Campaigners are calling for newborn babies to be screened for a “massively misdiagnosed” genetic condition.
The symptoms of 22q deletion syndrome can range from mild behavioural issues to serious physical and psychological complications.
Cardiff University scientists have been studying the condition and the impact it has on at least one in 2,000 UK babies per year.
They include three-year-old Eloise Lee, who was diagnosed at 11 months.
Her mother Dawn said she had a number of “niggles” as Eloise was slow in reaching her milestones, not feeding properly and was a very quiet baby.
But 22q was not picked up until after two major operations.
Ms Lee said: “A lot of people are not aware of 22q, even now when speech therapists came out last week, I asked whether they were aware of 22q and they weren’t.”
Eloise’s development is being assessed by the Cardiff researchers through play activities, and they said they were pleased with her progress.
The study found 22q is linked to a number of problems which, according to Prof Marianne van den Bree leading the research, can be misunderstood.
“Some parents who took part in the study told us that schools don’t understand that the children have a genetic condition and they think that the child is just naughty,” she said.
“Other parents told us that when their child was behaving in a certain way sometimes the parents are blamed for not being good parents.”
Julie Wootton set up The Max Appeal charity in memory of her son Max who died from complications arising from 22q.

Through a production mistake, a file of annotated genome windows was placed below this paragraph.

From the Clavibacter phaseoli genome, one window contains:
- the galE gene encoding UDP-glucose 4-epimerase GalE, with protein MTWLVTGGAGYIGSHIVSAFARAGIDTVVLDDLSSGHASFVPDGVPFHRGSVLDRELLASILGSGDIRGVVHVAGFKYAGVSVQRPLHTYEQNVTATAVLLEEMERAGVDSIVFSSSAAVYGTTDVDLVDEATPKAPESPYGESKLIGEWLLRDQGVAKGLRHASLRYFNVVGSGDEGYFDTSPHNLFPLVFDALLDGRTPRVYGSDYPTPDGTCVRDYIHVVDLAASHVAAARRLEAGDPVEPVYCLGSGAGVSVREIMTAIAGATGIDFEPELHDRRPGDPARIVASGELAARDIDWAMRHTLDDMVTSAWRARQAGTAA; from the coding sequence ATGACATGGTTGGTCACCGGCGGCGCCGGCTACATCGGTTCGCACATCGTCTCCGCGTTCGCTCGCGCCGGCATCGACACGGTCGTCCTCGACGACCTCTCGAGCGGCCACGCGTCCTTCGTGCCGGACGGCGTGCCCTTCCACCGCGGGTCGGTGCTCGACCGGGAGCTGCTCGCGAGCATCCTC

She said the syndrome is “massively misdiagnosed” and should be included in the heel prick test for newborns – which screens for disorders such as cystic fibrosis.
Prof van den Bree added: “Despite 22q now being considered as one of the most common genetic conditions, there is still much to be learnt about what this means for those affected.
“Our research is expanding knowledge on the mental health aspects associated with the syndrome, to help identify how children and adults can be best supported during their lives.
“It is clear from our research so far that there is still a lack of awareness – among the medical community as well as the public. Our work is part of a drive to change that.”
The condition involves a section of a chromosome being missing, and there can be up to 180 possible symptoms including congenital heart defects, a cleft palate and slow development.
The UK national screening committee, which advises on the implementation of screening programmes, said it would welcome considering any evidence.